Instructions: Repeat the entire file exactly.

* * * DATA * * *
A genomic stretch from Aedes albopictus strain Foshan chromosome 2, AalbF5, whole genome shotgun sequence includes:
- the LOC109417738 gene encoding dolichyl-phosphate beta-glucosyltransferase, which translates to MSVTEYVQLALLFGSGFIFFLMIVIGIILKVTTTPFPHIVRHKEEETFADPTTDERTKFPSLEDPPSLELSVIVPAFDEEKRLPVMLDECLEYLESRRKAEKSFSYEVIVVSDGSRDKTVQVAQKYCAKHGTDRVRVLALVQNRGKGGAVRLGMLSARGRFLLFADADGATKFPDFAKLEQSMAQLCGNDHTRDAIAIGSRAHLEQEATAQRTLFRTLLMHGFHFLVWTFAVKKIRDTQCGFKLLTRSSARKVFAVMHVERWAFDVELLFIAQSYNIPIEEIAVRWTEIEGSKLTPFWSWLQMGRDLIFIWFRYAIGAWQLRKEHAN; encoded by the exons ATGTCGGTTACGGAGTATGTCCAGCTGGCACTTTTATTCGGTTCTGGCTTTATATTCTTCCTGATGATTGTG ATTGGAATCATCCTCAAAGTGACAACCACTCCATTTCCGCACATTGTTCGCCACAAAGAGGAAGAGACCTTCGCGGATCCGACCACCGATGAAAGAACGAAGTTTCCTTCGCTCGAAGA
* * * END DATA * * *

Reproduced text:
A genomic stretch from Aedes albopictus strain Foshan chromosome 2, AalbF5, whole genome shotgun sequence includes:
- the LOC109417738 gene encoding dolichyl-phosphate beta-glucosyltransferase, which translates to MSVTEYVQLALLFGSGFIFFLMIVIGIILKVTTTPFPHIVRHKEEETFADPTTDERTKFPSLEDPPSLELSVIVPAFDEEKRLPVMLDECLEYLESRRKAEKSFSYEVIVVSDGSRDKTVQVAQKYCAKHGTDRVRVLALVQNRGKGGAVRLGMLSARGRFLLFADADGATKFPDFAKLEQSMAQLCGNDHTRDAIAIGSRAHLEQEATAQRTLFRTLLMHGFHFLVWTFAVKKIRDTQCGFKLLTRSSARKVFAVMHVERWAFDVELLFIAQSYNIPIEEIAVRWTEIEGSKLTPFWSWLQMGRDLIFIWFRYAIGAWQLRKEHAN; encoded by the exons ATGTCGGTTACGGAGTATGTCCAGCTGGCACTTTTATTCGGTTCTGGCTTTATATTCTTCCTGATGATTGTG ATTGGAATCATCCTCAAAGTGACAACCACTCCATTTCCGCACATTGTTCGCCACAAAGAGGAAGAGACCTTCGCGGATCCGACCACCGATGAAAGAACGAAGTTTCCTTCGCTCGAAGA